It is clear that Bill C-55 was drafted to respond to the concerns expressed by the courts, and at the eleventh hour, I must say. Specifically, Bill C-55 would require reporting on the interception of private communications made under section 184.4. It would narrow which individuals can intercept private communications. People who have been wiretapped would have to be notified. It would also limit the use of wiretapping to offences listed in section 183 of the Criminal Code.

Finally, we would have some consideration given to accountability and notification. Both are necessary to protect the important privacy interests at stake. I am glad that Bill C-55 would consider the concerns expressed by the courts. We have to thank the Canadian public, which voiced its opinion on this.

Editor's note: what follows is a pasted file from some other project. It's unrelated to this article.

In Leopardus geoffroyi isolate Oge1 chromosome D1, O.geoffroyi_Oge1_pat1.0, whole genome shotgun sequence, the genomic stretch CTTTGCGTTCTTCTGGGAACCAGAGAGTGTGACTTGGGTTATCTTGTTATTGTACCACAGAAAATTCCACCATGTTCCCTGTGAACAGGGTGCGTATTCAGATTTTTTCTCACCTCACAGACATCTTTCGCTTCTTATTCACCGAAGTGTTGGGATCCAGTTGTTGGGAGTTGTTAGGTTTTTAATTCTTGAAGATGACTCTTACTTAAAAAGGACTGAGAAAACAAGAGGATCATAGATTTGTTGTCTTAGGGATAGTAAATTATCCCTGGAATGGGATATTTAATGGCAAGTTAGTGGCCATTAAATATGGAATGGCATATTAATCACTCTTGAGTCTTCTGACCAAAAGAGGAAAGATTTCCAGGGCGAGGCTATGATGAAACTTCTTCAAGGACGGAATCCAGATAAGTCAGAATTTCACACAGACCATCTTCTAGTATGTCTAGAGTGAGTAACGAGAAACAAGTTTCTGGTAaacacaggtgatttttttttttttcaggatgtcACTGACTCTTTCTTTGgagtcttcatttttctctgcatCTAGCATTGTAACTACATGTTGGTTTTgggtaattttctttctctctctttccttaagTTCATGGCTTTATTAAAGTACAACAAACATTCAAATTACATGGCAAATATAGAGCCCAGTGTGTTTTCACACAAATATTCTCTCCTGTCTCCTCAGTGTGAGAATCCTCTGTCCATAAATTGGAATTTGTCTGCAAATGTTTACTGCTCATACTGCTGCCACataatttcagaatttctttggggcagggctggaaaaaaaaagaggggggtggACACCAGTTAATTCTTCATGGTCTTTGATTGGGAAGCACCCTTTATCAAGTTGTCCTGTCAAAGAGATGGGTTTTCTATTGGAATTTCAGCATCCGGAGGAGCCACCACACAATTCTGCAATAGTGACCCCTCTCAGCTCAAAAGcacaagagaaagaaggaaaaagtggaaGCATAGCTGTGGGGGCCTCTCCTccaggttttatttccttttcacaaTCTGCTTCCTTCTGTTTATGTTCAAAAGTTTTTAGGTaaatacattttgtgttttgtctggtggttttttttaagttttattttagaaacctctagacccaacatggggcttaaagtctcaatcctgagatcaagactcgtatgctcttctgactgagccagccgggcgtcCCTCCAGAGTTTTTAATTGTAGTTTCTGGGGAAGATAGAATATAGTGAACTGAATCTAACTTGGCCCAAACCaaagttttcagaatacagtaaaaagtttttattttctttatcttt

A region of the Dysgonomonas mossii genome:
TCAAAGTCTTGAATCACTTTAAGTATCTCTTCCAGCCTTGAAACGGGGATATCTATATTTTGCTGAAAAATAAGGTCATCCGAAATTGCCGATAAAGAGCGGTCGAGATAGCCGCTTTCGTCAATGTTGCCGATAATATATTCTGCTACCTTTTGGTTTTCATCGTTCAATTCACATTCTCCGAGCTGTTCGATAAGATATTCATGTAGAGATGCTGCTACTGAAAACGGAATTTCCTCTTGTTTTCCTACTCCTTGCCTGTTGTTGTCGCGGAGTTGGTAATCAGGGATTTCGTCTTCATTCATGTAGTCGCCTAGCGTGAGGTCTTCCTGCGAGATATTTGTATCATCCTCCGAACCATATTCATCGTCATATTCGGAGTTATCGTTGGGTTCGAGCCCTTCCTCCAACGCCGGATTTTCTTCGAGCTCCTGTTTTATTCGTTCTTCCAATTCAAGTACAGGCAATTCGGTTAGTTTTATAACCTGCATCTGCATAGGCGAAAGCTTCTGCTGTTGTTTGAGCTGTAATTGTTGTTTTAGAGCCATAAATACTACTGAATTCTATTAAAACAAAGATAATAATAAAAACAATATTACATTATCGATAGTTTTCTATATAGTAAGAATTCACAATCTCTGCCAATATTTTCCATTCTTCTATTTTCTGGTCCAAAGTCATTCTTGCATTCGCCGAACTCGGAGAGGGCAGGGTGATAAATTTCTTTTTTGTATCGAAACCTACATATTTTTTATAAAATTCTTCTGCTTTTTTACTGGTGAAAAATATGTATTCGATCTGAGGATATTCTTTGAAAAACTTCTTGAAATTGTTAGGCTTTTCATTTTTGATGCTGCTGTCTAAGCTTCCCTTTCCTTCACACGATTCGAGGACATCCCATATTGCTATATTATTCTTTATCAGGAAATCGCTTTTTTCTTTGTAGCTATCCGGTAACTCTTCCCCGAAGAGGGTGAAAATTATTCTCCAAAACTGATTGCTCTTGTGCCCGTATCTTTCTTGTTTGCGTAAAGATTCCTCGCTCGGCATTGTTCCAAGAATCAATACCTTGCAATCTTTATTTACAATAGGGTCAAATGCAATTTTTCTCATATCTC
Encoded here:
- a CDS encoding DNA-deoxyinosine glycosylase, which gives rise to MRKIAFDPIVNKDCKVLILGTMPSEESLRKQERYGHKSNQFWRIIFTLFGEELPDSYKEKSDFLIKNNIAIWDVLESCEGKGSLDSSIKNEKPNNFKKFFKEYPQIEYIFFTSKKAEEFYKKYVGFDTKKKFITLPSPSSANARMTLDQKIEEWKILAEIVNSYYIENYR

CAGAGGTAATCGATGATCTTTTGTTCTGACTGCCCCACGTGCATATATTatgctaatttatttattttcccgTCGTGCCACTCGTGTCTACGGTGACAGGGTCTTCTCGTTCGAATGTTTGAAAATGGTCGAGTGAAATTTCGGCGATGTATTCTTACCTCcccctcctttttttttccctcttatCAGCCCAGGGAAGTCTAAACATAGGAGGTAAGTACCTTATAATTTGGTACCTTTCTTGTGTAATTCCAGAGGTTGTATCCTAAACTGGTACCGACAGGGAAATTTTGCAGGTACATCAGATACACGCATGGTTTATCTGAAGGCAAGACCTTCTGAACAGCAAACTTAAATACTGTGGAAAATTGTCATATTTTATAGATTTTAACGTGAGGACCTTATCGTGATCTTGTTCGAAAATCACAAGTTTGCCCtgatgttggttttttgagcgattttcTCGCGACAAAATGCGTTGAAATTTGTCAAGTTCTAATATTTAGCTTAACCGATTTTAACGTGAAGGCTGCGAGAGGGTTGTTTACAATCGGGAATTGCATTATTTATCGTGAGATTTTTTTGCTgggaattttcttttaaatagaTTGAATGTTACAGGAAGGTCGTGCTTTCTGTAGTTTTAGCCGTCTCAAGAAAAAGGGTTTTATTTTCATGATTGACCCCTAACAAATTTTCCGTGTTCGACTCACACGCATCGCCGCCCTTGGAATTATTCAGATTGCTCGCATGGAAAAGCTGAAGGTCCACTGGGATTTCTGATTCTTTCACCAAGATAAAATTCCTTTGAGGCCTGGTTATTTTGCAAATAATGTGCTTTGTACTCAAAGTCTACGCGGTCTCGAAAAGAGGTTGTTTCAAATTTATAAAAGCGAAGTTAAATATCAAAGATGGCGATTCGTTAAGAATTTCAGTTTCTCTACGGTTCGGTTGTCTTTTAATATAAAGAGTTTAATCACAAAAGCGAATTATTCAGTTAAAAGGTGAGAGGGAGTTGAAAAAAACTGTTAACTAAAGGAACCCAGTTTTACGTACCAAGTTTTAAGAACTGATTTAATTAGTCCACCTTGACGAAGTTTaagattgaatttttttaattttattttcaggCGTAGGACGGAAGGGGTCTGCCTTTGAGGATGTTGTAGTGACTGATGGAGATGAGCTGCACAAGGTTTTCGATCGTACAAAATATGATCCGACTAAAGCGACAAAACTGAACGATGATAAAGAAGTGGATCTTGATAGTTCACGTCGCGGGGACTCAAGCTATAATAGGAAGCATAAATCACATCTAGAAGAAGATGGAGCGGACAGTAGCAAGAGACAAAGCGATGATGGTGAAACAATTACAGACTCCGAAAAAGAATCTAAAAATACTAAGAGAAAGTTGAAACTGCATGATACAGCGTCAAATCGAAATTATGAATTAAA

It is a shame, however, that instead of considering these issues and trying to fix legislation that is already in place, we get bills like Bill C-30 that seek to further limit our rights and freedoms that are protected under the charter. Instead of ensuring that what we already have is working, the Conservatives attempt to pile on legislation that would further limit our rights and freedoms. This is the most ineffective and inefficient way to enact policy.

On this side of the House, New Democrats will continue to hold the Conservatives accountable with respect to the rights and freedoms of Canadians at every stage of the legislative process and will ensure that things are done right the first time. That is why I want to express my concerns about elements of Bill C-55. While the recommendations of the courts are being implemented, we must ensure that the bill is not simply an updated version of the wiretapping provisions the Supreme Court deemed unconstitutional or the surveillance bill that the Canadian people so rightly opposed.